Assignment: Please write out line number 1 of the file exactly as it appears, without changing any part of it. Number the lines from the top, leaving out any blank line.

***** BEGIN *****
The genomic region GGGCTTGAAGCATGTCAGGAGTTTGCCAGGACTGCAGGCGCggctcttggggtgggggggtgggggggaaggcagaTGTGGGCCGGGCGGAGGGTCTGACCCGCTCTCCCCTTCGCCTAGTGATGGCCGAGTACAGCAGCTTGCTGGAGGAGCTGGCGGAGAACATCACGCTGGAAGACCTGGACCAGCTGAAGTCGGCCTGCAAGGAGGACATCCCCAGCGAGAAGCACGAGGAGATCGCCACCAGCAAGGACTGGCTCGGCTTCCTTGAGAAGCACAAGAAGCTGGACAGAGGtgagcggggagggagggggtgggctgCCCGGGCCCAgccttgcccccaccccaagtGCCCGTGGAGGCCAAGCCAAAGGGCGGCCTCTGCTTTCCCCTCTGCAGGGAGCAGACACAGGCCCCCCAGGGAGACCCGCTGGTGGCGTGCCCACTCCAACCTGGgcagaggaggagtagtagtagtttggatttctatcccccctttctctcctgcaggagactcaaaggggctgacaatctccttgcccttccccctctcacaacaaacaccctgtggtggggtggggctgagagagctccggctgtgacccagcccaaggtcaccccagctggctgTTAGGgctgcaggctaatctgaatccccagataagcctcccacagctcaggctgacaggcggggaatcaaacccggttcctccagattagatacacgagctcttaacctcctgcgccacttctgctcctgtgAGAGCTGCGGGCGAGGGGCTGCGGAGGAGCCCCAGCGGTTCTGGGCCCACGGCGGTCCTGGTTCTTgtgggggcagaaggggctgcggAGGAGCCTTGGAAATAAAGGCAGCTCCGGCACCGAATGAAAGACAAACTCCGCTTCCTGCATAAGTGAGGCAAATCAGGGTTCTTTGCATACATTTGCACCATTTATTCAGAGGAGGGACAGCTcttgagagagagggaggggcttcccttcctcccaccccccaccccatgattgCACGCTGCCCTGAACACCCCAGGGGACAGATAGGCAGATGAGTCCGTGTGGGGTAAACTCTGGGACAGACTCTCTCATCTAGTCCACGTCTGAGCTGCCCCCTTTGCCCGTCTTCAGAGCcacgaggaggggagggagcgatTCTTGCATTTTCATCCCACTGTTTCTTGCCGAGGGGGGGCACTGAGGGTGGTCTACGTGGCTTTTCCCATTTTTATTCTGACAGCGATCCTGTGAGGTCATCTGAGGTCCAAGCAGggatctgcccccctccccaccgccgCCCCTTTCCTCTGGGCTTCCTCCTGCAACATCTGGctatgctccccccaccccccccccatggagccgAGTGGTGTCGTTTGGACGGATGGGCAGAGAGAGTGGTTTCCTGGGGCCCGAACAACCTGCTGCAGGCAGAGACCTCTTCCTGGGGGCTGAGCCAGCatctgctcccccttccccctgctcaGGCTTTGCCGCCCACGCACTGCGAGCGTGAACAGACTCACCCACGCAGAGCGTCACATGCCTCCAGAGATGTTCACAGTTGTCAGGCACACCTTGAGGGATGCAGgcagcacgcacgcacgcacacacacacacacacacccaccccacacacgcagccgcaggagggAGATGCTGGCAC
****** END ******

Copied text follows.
The genomic region GGGCTTGAAGCATGTCAGGAGTTTGCCAGGACTGCAGGCGCggctcttggggtgggggggtgggggggaaggcagaTGTGGGCCGGGCGGAGGGTCTGACCCGCTCTCCCCTTCGCCTAGTGATGGCCGAGTACAGCAGCTTGCTGGAGGAGCTGGCGGAGAACATCACGCTGGAAGACCTGGACCAGCTGAAGTCGGCCTGCAAGGAGGACATCCCCAGCGAGAAGCACGAGGAGATCGCCACCAGCAAGGACTGGCTCGGCTTCCTTGAGAAGCACAAGAAGCTGGACAGAGGtgagcggggagggagggggtgggctgCCCGGGCCCAgccttgcccccaccccaagtGCCCGTGGAGGCCAAGCCAAAGGGCGGCCTCTGCTTTCCCCTCTGCAGGGAGCAGACACAGGCCCCCCAGGGAGACCCGCTGGTGGCGTGCCCACTCCAACCTGGgcagaggaggagtagtagtagtttggatttctatcccccctttctctcctgcaggagactcaaaggggctgacaatctccttgcccttccccctctcacaacaaacaccctgtggtggggtggggctgagagagctccggctgtgacccagcccaaggtcaccccagctggctgTTAGGgctgcaggctaatctgaatccccagataagcctcccacagctcaggctgacaggcggggaatcaaacccggttcctccagattagatacacgagctcttaacctcctgcgccacttctgctcctgtgAGAGCTGCGGGCGAGGGGCTGCGGAGGAGCCCCAGCGGTTCTGGGCCCACGGCGGTCCTGGTTCTTgtgggggcagaaggggctgcggAGGAGCCTTGGAAATAAAGGCAGCTCCGGCACCGAATGAAAGACAAACTCCGCTTCCTGCATAAGTGAGGCAAATCAGGGTTCTTTGCATACATTTGCACCATTTATTCAGAGGAGGGACAGCTcttgagagagagggaggggcttcccttcctcccaccccccaccccatgattgCACGCTGCCCTGAACACCCCAGGGGACAGATAGGCAGATGAGTCCGTGTGGGGTAAACTCTGGGACAGACTCTCTCATCTAGTCCACGTCTGAGCTGCCCCCTTTGCCCGTCTTCAGAGCcacgaggaggggagggagcgatTCTTGCATTTTCATCCCACTGTTTCTTGCCGAGGGGGGGCACTGAGGGTGGTCTACGTGGCTTTTCCCATTTTTATTCTGACAGCGATCCTGTGAGGTCATCTGAGGTCCAAGCAGggatctgcccccctccccaccgccgCCCCTTTCCTCTGGGCTTCCTCCTGCAACATCTGGctatgctccccccaccccccccccatggagccgAGTGGTGTCGTTTGGACGGATGGGCAGAGAGAGTGGTTTCCTGGGGCCCGAACAACCTGCTGCAGGCAGAGACCTCTTCCTGGGGGCTGAGCCAGCatctgctcccccttccccctgctcaGGCTTTGCCGCCCACGCACTGCGAGCGTGAACAGACTCACCCACGCAGAGCGTCACATGCCTCCAGAGATGTTCACAGTTGTCAGGCACACCTTGAGGGATGCAGgcagcacgcacgcacgcacacacacacacacacacccaccccacacacgcagccgcaggagggAGATGCTGGCAC